For my sins – and especially the sin of having gone to Harvard University at one point – I used to get an alumnus copy of Harvard Magazine. I cancelled my subscription last year, when a fatuous article by a Harvard professor of environmental science recommended that the US allow the Keystone XL pipeline without the slightest effort to explain why James Hansen (far more expert in climate science than the professor) had said “Keystone XL means game over for the environment”. At that time, it was clear to me that Harvard Magazine’s editors had not the slightest idea that there was anything wrong with the article, and not the slightest intention of boning up on the subject because of the gravity of the issue.
However, other members of the family still get the rag, and I took a brief look at an article in the latest issue about “why the US may be on the cusp of a [sustainable} energy revolution.” And, although I was braced for something clueless, my jaw still dropped. Here’s the quote (condensed):
“Beyond the connection between long-term climate change and the use of energy … lies another stark reality: the total amount of fossil fuel on earth is finite, and so, inevitably, eventually, ‘We will run out.’”
Not sure why this is so awful a framing of the article’s issues? Try this equivalent. In the middle of global nuclear war, Harvard Magazine publishes the following:
“We need to think about beginning to substitute something else for atomic bombs, because, at this rate, in about twenty years (long after the rubble has stopped bouncing) we will run out of uranium.”
And the rest of the article shows absolutely no consciousness of what climate science is predicting. The focus is on wind power. Double the wind speed means four times the energy, so the middle (windiest) 1/3-1/6 of the US should be covered with turbines – no mention of the likelihood that average wind speed is likely to increase by 1/3 over the next 30 years, nor that wind patterns are likely to change (as they are already doing in winter because of the disruption of the jet stream), so that the middle third of the US may not be the windiest. Offshore wind farms are good with regard to wind speed but more expensive to build – no mention of the likelihood that East Coast waters are likely to rise by a foot over the next 35 years, drowning low-lying turbines, or that higher-category hurricane patterns that might overstress the turbines are also likely. And then there’s the assertion that biofuels are renewable – it’s not clear what the article is referring to, since corn ethanol production and use can in some cases involve more carbon emissions than oil, while cellulosic ethanol is not yet as widely used.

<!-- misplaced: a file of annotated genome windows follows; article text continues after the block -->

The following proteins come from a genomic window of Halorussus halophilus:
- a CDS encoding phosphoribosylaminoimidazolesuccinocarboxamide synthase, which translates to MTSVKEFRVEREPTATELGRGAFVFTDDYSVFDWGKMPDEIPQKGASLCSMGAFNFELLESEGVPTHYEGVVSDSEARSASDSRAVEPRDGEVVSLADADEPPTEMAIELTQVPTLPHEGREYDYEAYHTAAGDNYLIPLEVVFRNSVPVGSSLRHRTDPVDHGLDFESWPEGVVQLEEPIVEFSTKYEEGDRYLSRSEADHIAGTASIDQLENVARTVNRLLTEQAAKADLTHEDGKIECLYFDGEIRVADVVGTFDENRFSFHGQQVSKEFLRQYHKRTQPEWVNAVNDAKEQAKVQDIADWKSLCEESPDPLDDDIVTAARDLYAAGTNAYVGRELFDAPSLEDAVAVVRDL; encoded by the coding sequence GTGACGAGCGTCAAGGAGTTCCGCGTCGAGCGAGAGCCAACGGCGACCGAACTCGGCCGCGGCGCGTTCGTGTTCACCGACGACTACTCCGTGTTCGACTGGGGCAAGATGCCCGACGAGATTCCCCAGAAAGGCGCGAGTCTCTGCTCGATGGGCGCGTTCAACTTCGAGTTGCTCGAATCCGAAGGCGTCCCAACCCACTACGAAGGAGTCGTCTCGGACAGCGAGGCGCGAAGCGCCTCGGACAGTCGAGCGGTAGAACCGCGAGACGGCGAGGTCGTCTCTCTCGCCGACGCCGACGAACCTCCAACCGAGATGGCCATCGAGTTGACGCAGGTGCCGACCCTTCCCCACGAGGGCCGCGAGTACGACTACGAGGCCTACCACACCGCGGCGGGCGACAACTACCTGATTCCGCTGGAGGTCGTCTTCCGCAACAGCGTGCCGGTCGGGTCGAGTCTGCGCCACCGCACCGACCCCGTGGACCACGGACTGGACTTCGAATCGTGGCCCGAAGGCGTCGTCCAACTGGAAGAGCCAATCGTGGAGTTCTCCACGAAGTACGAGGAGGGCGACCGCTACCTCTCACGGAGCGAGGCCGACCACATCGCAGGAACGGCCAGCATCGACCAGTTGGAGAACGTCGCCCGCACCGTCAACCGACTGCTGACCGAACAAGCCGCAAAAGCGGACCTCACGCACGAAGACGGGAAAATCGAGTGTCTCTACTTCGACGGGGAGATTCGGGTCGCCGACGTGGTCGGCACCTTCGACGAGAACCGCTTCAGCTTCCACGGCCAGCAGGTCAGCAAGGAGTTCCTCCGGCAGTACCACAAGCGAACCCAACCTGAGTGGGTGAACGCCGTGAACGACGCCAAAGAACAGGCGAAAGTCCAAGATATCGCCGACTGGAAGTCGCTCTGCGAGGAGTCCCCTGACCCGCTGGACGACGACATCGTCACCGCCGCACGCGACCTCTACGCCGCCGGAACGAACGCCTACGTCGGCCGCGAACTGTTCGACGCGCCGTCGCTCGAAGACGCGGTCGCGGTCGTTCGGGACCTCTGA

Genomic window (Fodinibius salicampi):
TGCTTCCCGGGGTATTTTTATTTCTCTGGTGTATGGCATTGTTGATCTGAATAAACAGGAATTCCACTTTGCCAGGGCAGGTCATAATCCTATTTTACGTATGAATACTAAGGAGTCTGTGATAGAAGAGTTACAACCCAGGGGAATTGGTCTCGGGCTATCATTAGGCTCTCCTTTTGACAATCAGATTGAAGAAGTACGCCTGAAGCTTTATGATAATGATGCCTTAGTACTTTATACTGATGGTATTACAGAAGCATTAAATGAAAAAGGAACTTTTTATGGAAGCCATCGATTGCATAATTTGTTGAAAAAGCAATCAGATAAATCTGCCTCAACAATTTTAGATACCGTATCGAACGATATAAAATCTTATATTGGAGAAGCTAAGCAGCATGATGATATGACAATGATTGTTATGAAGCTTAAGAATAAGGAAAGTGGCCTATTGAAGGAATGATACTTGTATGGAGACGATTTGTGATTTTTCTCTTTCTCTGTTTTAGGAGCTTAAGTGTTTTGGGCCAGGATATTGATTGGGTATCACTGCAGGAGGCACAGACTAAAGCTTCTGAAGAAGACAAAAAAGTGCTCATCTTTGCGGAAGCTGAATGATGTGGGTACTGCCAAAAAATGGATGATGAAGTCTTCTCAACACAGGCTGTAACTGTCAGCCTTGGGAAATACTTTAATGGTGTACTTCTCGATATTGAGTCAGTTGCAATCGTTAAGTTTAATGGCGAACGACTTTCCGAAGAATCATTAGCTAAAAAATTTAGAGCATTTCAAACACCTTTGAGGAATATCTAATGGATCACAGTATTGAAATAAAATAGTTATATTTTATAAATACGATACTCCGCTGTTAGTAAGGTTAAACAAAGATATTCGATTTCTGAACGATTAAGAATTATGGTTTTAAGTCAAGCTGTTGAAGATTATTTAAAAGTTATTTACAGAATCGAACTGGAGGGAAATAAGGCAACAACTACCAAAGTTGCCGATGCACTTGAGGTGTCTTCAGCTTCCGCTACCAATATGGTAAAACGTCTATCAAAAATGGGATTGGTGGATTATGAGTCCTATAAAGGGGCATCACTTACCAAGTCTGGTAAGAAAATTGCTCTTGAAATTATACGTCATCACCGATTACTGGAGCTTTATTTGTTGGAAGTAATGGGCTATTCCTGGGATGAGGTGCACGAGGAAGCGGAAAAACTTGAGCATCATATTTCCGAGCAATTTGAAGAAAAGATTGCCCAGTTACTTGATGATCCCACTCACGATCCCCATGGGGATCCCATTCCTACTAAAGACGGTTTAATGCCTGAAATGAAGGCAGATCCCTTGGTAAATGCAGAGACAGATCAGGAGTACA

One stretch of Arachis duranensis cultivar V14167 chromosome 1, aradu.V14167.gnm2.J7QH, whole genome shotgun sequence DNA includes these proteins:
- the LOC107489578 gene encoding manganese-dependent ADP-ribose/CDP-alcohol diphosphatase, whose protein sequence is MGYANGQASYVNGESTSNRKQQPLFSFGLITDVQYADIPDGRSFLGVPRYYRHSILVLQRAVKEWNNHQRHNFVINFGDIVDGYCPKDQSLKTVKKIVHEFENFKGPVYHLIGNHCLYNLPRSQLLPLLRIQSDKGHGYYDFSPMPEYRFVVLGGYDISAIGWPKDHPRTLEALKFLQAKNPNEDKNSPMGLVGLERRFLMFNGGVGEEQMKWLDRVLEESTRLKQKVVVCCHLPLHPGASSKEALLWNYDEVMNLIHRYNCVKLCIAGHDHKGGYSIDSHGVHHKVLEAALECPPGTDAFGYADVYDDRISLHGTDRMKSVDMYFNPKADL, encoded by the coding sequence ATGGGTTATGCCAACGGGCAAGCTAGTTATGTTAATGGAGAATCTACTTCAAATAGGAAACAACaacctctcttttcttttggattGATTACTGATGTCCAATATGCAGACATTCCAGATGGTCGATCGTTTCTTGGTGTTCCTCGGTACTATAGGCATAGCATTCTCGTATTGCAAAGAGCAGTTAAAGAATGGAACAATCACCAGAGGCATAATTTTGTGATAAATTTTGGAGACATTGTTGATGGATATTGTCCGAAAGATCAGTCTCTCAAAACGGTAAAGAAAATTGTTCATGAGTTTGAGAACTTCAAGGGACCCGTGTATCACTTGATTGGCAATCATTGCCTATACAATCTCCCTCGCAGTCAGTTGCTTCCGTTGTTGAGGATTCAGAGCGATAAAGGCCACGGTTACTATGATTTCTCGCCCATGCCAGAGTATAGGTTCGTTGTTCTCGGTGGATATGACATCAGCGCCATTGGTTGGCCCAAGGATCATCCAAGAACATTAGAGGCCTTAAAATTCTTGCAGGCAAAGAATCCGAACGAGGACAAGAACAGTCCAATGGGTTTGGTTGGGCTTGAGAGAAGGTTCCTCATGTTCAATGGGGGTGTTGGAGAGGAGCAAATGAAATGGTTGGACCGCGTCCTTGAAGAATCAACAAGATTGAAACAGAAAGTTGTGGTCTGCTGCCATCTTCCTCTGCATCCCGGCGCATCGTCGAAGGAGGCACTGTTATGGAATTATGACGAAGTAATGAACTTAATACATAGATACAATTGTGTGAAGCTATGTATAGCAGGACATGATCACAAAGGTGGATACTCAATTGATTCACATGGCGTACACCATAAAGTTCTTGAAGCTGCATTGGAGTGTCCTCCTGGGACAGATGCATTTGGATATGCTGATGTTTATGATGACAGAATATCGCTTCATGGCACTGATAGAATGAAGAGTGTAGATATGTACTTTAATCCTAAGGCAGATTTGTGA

To summarize: Harvard Magazine is by no means a set of climate change deniers – there is no sense that the truth is something to twist in order to make money for oneself, no matter the consequences. Rather, Harvard Magazine is a representative of what I would call, in drug addiction terms, enablers. Their minds are simply not open to the possibility that delay involves exponentially increasing costs and deaths. And so, they allow deniers to carry the day by sheer weight of inertia, just as enablers multiply addiction’s costs simply by deciding that they don’t need to face the addiction problem just yet.
I am reminded of someone once saying of an outrageous act, “It wasn’t just immoral – it was downright stupid.” But, heavens, how could someone like Harvard be stupid? In the words of Westbrook Pegler, that last sentence “was writ ironical.”